Wednesday, June 19, 2013

Church Competition

Yesterday I heard that a leader in a church (not Mountaintop) referred to another church as “the competition.”  I found that a little disheartening and a little disappointing because I'm convinced that other churches aren’t the competition, although we are definitely competing

We just aren’t competing against other churches.  We are competing against sin and injustice and lies. The moment we start to think of other churches as the competition we are in trouble.

Here’s the problem.  Too often churches determine their health based on whether they are “beating” other churches especially in categories of things that are measurable (attendance, giving). But we also compete in things  such as “popularity”  or whether or not your church made it on the evening news or the cover of the local paper.  Sometimes we compete for staff or resources or positions of influence in the community.

Now before I write another word, I should quickly confess that I LOVE it when our church does something newsworthy.  A few years ago in Houston the church I was leading made the front page of the newspaper on Christmas Day – that was a nice Christmas present and a great memory.  But what I remember most is a couple of wonderful notes I received from pastors of other churches in the following weeks congratulating us for making the news.  They celebrated with us a Kingdom victory

I’m convinced that every church leader needs to ask themselves this question:  When you hear of another church’s success (especially that “cool church across town where all your young families are going) do you celebrate their success or are you critical?  Can you genuinely rejoice when another church is advancing the kingdom, especially if you are in a season of struggling?  Do you see the other churches in town (or across the nation) as co-laborers or the competition?

Jim Jackson leads a large Methodist church in Houston.  Each week in their worship services they take time to intentionally pray for other churches in the community.  Craig Groeschel leads a mega-multisite church in Oklahoma City.  They’ve created a web site - - for the sole purpose of giving away curriculum and materials for other churches to use. They describe “why” this way:

The local church is the hope of the world, and we know we can accomplish infinitely more together than apart. When we create tools and resources to bring people closer to Christ, we have churches around the globe in mind.  At, our passion is to see lives changed – across as many miles and in as many places as possible. Our desire is to maximize the effectiveness of the resources which God has entrusted to us. Therefore, the Open website is available to pastors, churches, and ministries worldwide to give access to and usage of an entire library of creative materials – at absolutely no charge. If you find something here that's helpful, we hope you use it and share it with other ministry friends.

Sadly there are churches that do not share that belief.  Some churches are reluctant to share what they are producing with others.  They resist partnerships with other churches in the community.  It's never good for the Kingdom or for the church.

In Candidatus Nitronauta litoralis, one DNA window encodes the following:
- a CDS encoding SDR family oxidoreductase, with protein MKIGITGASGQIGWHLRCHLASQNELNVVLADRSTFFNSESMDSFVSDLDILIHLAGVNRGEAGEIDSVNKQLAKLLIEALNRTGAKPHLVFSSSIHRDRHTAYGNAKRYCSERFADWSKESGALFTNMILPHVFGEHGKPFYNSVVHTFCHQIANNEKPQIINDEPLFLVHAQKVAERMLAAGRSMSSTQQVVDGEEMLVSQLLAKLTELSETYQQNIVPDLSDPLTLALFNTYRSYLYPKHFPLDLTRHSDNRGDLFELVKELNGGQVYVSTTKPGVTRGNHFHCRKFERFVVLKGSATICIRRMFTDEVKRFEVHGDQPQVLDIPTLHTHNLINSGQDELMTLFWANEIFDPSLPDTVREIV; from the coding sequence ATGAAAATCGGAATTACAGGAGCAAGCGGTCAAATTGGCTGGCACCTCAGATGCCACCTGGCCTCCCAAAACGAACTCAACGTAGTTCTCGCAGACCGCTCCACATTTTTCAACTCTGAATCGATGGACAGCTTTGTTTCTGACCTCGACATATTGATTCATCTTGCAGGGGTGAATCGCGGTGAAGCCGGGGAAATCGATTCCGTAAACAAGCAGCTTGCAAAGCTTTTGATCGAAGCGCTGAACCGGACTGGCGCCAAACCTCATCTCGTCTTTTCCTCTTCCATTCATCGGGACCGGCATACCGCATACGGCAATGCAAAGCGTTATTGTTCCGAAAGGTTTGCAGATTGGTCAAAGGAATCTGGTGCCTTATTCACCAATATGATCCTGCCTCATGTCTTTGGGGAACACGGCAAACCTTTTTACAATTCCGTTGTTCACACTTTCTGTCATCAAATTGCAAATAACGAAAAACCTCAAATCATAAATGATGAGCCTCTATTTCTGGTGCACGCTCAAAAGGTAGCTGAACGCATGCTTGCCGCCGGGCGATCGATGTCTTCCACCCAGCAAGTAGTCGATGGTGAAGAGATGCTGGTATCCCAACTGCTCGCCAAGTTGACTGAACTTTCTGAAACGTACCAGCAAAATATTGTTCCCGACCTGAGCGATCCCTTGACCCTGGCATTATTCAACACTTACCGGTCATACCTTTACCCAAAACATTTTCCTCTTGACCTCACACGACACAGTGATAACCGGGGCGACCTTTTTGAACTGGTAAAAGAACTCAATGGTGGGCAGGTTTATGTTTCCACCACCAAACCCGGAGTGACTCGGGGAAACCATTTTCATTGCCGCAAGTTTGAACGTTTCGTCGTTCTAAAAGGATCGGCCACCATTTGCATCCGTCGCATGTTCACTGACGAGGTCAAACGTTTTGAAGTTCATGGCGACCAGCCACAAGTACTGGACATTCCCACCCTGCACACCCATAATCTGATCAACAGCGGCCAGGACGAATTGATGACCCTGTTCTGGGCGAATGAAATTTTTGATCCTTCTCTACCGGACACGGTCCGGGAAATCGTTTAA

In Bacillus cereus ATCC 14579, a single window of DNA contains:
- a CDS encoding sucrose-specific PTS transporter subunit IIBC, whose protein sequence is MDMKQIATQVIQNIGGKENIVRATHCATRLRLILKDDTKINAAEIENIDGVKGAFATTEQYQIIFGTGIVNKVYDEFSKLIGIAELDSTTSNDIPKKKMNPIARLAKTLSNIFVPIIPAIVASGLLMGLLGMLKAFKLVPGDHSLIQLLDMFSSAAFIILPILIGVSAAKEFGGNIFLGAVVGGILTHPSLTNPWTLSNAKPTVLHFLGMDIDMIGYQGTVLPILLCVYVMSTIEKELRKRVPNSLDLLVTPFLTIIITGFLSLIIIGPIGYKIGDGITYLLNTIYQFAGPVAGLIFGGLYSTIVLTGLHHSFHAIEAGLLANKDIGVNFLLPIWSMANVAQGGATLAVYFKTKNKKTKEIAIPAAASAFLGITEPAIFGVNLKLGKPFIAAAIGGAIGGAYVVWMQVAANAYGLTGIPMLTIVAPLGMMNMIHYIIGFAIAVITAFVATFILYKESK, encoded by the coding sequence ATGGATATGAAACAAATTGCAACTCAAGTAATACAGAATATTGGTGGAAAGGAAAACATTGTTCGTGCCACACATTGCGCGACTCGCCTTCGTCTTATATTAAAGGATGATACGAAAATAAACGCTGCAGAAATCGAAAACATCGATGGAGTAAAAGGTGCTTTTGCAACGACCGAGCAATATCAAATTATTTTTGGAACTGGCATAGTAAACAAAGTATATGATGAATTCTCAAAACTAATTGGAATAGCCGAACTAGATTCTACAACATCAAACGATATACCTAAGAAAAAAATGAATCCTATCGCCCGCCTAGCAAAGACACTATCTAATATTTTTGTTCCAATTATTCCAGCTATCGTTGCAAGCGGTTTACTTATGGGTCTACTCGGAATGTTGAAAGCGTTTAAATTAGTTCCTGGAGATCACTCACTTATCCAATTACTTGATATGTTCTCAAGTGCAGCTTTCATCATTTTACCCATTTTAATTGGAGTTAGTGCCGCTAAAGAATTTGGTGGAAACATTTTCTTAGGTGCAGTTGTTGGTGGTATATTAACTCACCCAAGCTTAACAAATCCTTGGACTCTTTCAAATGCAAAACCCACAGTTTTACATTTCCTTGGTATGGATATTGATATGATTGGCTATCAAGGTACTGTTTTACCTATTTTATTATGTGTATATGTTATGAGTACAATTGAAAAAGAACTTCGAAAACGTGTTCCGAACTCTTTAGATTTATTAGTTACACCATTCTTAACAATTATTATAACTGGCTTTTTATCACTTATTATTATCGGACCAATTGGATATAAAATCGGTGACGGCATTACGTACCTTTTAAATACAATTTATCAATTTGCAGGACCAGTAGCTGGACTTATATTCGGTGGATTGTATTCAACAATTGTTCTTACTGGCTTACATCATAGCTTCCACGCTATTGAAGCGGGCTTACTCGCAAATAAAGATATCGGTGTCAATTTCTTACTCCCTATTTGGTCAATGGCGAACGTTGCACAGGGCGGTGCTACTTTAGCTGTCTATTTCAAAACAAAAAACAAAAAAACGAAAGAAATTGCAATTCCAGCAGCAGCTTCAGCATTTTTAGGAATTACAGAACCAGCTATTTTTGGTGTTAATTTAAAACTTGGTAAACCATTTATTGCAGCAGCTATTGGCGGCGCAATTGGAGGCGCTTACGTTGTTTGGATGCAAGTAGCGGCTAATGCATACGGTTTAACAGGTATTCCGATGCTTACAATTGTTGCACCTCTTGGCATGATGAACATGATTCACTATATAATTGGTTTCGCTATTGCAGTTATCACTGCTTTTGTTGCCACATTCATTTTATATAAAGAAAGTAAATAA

When churches begin competing church growth becomes more about transfer growth (sheep swapping) than about reaching people outside of the church.

Competition driven churches feel that any new church that opens in their area is a threat to their “mission field.”

Churches that compete with other churches have difficultly learning from other churches – especially those in their city.

And sadly, churches that find themselves in competition with other churches often find themselves losing the real contest against our real enemy.

Here's the reality: Our competition is a darkened world and the blindness of sin-stained lives and every church is meant to be a co-laborer in the effort to show people that only Jesus offers a way to live forever and a better way to live today.  Our enemy loves nothing more than distracting us from that competition.

The enemy rejoices when churches begin to see each other as the competition and to fall prey to petty grievances and complaints, rivalry and strife, jockeying for position in the battle for existing sheep.  He knew Jesus was right: “A kingdom divided against itself will collapse” (Mark 3:24).

So he seeks to divide and if he can’t divide a church itself (which he will often do over worship styles – I could write another post on the competition between worship services within a church – but it’s too sad), he’ll divide churches from one another. 

But just imagine what if….

What if churches stopped competing with one another and built more partnerships with other churches?

What if every church stated praying for other churches rather than tearing them down?

What if churches realized that God isn’t tied to a particular formula for doing church (ecclesiology) and celebrated our differences?

What if every church followed the example of Life Church and shared their resources… for free?

What if churches celebrated each other’s success?

 It could happen – if we stop competing with each other and remember who the completion really is – it could happen, and it could change our communities and our churches.


  1. T. Doug - Well said. AMEN!

  2. Great thoughts and reminder, Doug. I personally am never thrilled to see transfers to our church because I figure they'll be outta here, too, the first time they don't like something or get ticked at someone, or something cooler comes along.